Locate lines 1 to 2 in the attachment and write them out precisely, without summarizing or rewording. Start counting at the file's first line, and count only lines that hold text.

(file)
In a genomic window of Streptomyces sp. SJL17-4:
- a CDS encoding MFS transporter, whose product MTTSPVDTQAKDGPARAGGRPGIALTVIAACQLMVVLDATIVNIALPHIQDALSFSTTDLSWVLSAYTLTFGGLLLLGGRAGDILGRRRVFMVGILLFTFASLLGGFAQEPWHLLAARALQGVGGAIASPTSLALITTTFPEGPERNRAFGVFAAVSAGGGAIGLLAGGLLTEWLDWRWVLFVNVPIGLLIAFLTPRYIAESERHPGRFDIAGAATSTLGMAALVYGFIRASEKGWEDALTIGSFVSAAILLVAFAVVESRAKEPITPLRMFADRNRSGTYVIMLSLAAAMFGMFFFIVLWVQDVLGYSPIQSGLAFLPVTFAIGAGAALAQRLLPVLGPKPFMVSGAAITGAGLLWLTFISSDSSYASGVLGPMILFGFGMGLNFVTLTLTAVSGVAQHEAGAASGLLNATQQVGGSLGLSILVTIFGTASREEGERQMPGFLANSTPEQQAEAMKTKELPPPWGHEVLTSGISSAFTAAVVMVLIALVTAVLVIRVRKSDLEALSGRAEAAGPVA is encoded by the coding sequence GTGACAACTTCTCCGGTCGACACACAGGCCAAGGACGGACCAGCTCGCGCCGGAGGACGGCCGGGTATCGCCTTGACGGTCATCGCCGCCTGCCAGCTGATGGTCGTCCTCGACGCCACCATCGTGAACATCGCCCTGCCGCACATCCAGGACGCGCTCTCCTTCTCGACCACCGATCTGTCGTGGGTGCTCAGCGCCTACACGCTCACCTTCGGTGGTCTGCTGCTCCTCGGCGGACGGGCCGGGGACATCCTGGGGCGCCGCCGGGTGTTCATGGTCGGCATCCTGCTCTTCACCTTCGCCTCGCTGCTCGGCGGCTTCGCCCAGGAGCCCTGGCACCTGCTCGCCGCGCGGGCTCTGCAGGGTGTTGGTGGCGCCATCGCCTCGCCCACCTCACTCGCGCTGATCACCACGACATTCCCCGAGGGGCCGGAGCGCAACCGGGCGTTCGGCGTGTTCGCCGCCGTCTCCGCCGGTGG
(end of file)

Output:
In a genomic window of Streptomyces sp. SJL17-4:
- a CDS encoding MFS transporter, whose product MTTSPVDTQAKDGPARAGGRPGIALTVIAACQLMVVLDATIVNIALPHIQDALSFSTTDLSWVLSAYTLTFGGLLLLGGRAGDILGRRRVFMVGILLFTFASLLGGFAQEPWHLLAARALQGVGGAIASPTSLALITTTFPEGPERNRAFGVFAAVSAGGGAIGLLAGGLLTEWLDWRWVLFVNVPIGLLIAFLTPRYIAESERHPGRFDIAGAATSTLGMAALVYGFIRASEKGWEDALTIGSFVSAAILLVAFAVVESRAKEPITPLRMFADRNRSGTYVIMLSLAAAMFGMFFFIVLWVQDVLGYSPIQSGLAFLPVTFAIGAGAALAQRLLPVLGPKPFMVSGAAITGAGLLWLTFISSDSSYASGVLGPMILFGFGMGLNFVTLTLTAVSGVAQHEAGAASGLLNATQQVGGSLGLSILVTIFGTASREEGERQMPGFLANSTPEQQAEAMKTKELPPPWGHEVLTSGISSAFTAAVVMVLIALVTAVLVIRVRKSDLEALSGRAEAAGPVA is encoded by the coding sequence GTGACAACTTCTCCGGTCGACACACAGGCCAAGGACGGACCAGCTCGCGCCGGAGGACGGCCGGGTATCGCCTTGACGGTCATCGCCGCCTGCCAGCTGATGGTCGTCCTCGACGCCACCATCGTGAACATCGCCCTGCCGCACATCCAGGACGCGCTCTCCTTCTCGACCACCGATCTGTCGTGGGTGCTCAGCGCCTACACGCTCACCTTCGGTGGTCTGCTGCTCCTCGGCGGACGGGCCGGGGACATCCTGGGGCGCCGCCGGGTGTTCATGGTCGGCATCCTGCTCTTCACCTTCGCCTCGCTGCTCGGCGGCTTCGCCCAGGAGCCCTGGCACCTGCTCGCCGCGCGGGCTCTGCAGGGTGTTGGTGGCGCCATCGCCTCGCCCACCTCACTCGCGCTGATCACCACGACATTCCCCGAGGGGCCGGAGCGCAACCGGGCGTTCGGCGTGTTCGCCGCCGTCTCCGCCGGTGG